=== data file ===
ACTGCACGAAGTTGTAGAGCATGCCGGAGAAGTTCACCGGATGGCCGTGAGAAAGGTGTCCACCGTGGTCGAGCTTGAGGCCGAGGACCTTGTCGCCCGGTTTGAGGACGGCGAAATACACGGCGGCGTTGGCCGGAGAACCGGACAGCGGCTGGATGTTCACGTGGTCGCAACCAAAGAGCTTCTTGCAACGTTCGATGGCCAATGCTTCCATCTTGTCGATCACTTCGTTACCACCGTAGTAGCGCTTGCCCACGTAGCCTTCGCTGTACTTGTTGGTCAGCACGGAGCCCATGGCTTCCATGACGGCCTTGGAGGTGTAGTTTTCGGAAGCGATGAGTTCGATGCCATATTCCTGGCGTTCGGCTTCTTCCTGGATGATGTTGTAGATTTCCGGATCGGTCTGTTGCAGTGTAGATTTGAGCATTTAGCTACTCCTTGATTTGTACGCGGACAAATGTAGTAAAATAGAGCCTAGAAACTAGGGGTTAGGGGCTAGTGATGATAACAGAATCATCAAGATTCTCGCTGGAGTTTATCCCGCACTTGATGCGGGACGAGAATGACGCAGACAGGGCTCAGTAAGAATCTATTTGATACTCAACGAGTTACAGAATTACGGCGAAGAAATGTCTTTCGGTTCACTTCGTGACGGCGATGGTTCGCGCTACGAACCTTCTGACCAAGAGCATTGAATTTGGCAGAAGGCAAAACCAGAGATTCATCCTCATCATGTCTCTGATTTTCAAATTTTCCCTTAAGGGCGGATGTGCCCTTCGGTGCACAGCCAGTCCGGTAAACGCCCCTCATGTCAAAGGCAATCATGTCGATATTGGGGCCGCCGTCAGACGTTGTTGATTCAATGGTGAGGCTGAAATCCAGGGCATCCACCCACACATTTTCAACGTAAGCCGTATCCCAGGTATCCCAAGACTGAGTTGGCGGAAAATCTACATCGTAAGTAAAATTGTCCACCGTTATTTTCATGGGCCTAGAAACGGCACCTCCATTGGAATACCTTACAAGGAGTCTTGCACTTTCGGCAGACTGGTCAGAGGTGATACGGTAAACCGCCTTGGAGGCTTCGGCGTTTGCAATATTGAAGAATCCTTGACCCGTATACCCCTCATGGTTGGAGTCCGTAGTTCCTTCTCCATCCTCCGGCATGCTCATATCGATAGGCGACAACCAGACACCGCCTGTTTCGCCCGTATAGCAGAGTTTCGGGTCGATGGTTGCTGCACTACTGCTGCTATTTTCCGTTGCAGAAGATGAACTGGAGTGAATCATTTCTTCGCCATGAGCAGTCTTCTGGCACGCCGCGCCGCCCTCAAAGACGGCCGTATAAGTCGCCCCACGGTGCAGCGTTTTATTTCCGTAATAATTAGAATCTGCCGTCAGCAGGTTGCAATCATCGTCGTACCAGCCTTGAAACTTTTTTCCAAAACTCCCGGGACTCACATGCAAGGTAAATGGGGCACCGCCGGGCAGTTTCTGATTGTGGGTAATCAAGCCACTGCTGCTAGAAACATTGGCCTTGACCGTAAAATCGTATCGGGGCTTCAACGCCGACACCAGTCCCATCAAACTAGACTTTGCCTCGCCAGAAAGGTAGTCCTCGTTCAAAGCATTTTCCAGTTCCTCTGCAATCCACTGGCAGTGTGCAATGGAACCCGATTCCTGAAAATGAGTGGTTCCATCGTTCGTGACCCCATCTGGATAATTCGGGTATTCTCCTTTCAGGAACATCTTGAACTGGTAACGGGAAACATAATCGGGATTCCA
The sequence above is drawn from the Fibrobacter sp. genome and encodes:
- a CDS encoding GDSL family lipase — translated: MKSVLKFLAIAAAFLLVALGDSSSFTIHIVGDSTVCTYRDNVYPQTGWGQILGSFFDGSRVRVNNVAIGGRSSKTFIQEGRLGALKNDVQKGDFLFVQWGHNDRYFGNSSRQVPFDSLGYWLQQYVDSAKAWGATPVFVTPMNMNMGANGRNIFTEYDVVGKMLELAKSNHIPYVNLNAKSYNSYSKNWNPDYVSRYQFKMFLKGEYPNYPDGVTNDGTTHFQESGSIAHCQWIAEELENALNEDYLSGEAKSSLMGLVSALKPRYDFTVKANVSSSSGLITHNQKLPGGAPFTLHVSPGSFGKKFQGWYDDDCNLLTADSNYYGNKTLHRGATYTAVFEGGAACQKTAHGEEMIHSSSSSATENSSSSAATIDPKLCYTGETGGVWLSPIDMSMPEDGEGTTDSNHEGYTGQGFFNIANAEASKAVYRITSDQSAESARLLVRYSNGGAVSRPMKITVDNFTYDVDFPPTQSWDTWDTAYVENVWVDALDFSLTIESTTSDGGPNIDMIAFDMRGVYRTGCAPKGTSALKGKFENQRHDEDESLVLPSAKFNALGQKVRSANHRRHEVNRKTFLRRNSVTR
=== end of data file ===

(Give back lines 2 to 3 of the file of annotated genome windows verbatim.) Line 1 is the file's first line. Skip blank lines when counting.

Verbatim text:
The sequence above is drawn from the Fibrobacter sp. genome and encodes:
- a CDS encoding GDSL family lipase — translated: MKSVLKFLAIAAAFLLVALGDSSSFTIHIVGDSTVCTYRDNVYPQTGWGQILGSFFDGSRVRVNNVAIGGRSSKTFIQEGRLGALKNDVQKGDFLFVQWGHNDRYFGNSSRQVPFDSLGYWLQQYVDSAKAWGATPVFVTPMNMNMGANGRNIFTEYDVVGKMLELAKSNHIPYVNLNAKSYNSYSKNWNPDYVSRYQFKMFLKGEYPNYPDGVTNDGTTHFQESGSIAHCQWIAEELENALNEDYLSGEAKSSLMGLVSALKPRYDFTVKANVSSSSGLITHNQKLPGGAPFTLHVSPGSFGKKFQGWYDDDCNLLTADSNYYGNKTLHRGATYTAVFEGGAACQKTAHGEEMIHSSSSSATENSSSSAATIDPKLCYTGETGGVWLSPIDMSMPEDGEGTTDSNHEGYTGQGFFNIANAEASKAVYRITSDQSAESARLLVRYSNGGAVSRPMKITVDNFTYDVDFPPTQSWDTWDTAYVENVWVDALDFSLTIESTTSDGGPNIDMIAFDMRGVYRTGCAPKGTSALKGKFENQRHDEDESLVLPSAKFNALGQKVRSANHRRHEVNRKTFLRRNSVTR